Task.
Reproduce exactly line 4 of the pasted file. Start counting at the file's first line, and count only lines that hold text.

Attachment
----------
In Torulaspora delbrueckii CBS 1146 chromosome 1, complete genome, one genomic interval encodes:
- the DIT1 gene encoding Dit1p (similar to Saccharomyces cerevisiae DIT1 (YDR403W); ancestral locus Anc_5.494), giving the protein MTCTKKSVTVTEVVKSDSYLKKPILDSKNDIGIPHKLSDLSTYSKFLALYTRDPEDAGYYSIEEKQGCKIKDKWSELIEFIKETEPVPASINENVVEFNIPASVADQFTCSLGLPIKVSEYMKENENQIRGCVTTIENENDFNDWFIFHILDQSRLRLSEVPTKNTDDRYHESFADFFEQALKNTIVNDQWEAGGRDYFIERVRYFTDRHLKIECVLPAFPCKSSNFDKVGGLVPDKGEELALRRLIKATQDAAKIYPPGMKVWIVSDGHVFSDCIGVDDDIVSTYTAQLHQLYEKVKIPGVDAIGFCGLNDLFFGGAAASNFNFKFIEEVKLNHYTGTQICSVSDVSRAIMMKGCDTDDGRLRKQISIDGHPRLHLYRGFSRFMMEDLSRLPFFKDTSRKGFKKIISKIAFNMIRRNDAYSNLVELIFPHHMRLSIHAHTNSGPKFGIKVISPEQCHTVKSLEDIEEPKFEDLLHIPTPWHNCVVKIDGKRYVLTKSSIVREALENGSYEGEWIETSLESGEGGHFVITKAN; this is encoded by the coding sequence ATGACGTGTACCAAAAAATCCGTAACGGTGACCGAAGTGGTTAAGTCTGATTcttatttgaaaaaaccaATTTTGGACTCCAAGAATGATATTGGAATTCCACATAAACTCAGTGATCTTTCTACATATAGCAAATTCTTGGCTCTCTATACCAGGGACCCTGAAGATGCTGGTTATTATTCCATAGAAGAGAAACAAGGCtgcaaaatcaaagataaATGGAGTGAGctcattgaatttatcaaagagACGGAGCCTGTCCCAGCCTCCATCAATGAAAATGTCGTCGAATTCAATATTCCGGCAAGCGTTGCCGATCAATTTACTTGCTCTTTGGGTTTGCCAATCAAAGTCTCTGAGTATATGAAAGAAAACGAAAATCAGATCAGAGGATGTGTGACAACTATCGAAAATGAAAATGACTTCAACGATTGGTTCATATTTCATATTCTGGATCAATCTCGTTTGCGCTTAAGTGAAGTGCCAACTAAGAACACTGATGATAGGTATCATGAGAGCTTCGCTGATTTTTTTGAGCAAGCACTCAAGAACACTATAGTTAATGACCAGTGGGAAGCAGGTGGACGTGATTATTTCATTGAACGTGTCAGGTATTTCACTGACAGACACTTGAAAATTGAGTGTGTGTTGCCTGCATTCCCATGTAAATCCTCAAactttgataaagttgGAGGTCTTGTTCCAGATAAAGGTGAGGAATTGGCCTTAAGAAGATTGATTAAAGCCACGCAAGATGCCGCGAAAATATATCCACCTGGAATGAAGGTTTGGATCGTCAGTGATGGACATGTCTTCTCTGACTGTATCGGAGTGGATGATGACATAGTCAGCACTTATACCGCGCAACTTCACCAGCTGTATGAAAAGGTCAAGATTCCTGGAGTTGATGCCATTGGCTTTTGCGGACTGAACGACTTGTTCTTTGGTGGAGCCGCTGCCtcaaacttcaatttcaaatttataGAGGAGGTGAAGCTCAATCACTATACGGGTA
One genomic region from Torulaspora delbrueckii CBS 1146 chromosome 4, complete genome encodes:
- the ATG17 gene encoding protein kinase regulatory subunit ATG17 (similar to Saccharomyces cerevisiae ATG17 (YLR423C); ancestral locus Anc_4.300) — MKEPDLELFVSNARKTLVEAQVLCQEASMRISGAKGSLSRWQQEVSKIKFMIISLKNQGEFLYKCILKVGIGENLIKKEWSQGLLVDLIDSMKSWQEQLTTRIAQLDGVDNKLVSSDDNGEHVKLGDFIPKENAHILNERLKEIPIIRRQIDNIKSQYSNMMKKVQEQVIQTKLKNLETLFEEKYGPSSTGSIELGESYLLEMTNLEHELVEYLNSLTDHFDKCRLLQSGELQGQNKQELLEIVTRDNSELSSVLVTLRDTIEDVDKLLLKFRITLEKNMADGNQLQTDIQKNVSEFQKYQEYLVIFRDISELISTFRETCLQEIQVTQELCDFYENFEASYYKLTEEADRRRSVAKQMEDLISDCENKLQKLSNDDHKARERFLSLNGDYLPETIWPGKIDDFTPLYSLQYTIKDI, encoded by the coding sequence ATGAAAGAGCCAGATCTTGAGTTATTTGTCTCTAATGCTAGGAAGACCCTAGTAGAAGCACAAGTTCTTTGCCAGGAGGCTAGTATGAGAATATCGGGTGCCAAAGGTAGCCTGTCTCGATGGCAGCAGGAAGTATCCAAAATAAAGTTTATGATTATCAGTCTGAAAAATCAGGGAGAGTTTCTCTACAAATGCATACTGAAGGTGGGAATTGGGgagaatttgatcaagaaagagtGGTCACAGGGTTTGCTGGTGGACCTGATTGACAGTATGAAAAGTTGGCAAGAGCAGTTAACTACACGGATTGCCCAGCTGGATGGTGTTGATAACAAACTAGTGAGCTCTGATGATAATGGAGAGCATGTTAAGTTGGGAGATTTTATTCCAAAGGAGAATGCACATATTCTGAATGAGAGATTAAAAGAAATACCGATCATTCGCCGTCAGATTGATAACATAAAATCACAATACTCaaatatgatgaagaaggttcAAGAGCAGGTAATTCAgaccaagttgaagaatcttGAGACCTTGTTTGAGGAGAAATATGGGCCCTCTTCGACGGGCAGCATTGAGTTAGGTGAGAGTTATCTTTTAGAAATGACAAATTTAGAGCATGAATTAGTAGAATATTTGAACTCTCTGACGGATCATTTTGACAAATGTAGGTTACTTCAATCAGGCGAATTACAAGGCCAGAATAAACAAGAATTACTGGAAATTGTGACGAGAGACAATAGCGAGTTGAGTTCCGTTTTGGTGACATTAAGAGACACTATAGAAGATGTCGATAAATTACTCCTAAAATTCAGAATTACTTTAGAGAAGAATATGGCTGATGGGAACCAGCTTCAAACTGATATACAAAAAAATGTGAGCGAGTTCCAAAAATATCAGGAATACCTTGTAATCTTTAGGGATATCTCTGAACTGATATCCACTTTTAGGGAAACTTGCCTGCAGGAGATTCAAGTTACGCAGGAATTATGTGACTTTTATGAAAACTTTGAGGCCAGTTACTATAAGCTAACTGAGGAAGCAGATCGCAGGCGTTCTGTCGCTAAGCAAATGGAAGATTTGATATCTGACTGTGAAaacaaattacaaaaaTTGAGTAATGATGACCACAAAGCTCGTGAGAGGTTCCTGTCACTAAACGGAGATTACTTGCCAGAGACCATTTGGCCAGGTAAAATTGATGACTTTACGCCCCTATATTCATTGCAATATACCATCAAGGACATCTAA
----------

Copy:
- the ATG17 gene encoding protein kinase regulatory subunit ATG17 (similar to Saccharomyces cerevisiae ATG17 (YLR423C); ancestral locus Anc_4.300) — MKEPDLELFVSNARKTLVEAQVLCQEASMRISGAKGSLSRWQQEVSKIKFMIISLKNQGEFLYKCILKVGIGENLIKKEWSQGLLVDLIDSMKSWQEQLTTRIAQLDGVDNKLVSSDDNGEHVKLGDFIPKENAHILNERLKEIPIIRRQIDNIKSQYSNMMKKVQEQVIQTKLKNLETLFEEKYGPSSTGSIELGESYLLEMTNLEHELVEYLNSLTDHFDKCRLLQSGELQGQNKQELLEIVTRDNSELSSVLVTLRDTIEDVDKLLLKFRITLEKNMADGNQLQTDIQKNVSEFQKYQEYLVIFRDISELISTFRETCLQEIQVTQELCDFYENFEASYYKLTEEADRRRSVAKQMEDLISDCENKLQKLSNDDHKARERFLSLNGDYLPETIWPGKIDDFTPLYSLQYTIKDI, encoded by the coding sequence ATGAAAGAGCCAGATCTTGAGTTATTTGTCTCTAATGCTAGGAAGACCCTAGTAGAAGCACAAGTTCTTTGCCAGGAGGCTAGTATGAGAATATCGGGTGCCAAAGGTAGCCTGTCTCGATGGCAGCAGGAAGTATCCAAAATAAAGTTTATGATTATCAGTCTGAAAAATCAGGGAGAGTTTCTCTACAAATGCATACTGAAGGTGGGAATTGGGgagaatttgatcaagaaagagtGGTCACAGGGTTTGCTGGTGGACCTGATTGACAGTATGAAAAGTTGGCAAGAGCAGTTAACTACACGGATTGCCCAGCTGGATGGTGTTGATAACAAACTAGTGAGCTCTGATGATAATGGAGAGCATGTTAAGTTGGGAGATTTTATTCCAAAGGAGAATGCACATATTCTGAATGAGAGATTAAAAGAAATACCGATCATTCGCCGTCAGATTGATAACATAAAATCACAATACTCaaatatgatgaagaaggttcAAGAGCAGGTAATTCAgaccaagttgaagaatcttGAGACCTTGTTTGAGGAGAAATATGGGCCCTCTTCGACGGGCAGCATTGAGTTAGGTGAGAGTTATCTTTTAGAAATGACAAATTTAGAGCATGAATTAGTAGAATATTTGAACTCTCTGACGGATCATTTTGACAAATGTAGGTTACTTCAATCAGGCGAATTACAAGGCCAGAATAAACAAGAATTACTGGAAATTGTGACGAGAGACAATAGCGAGTTGAGTTCCGTTTTGGTGACATTAAGAGACACTATAGAAGATGTCGATAAATTACTCCTAAAATTCAGAATTACTTTAGAGAAGAATATGGCTGATGGGAACCAGCTTCAAACTGATATACAAAAAAATGTGAGCGAGTTCCAAAAATATCAGGAATACCTTGTAATCTTTAGGGATATCTCTGAACTGATATCCACTTTTAGGGAAACTTGCCTGCAGGAGATTCAAGTTACGCAGGAATTATGTGACTTTTATGAAAACTTTGAGGCCAGTTACTATAAGCTAACTGAGGAAGCAGATCGCAGGCGTTCTGTCGCTAAGCAAATGGAAGATTTGATATCTGACTGTGAAaacaaattacaaaaaTTGAGTAATGATGACCACAAAGCTCGTGAGAGGTTCCTGTCACTAAACGGAGATTACTTGCCAGAGACCATTTGGCCAGGTAAAATTGATGACTTTACGCCCCTATATTCATTGCAATATACCATCAAGGACATCTAA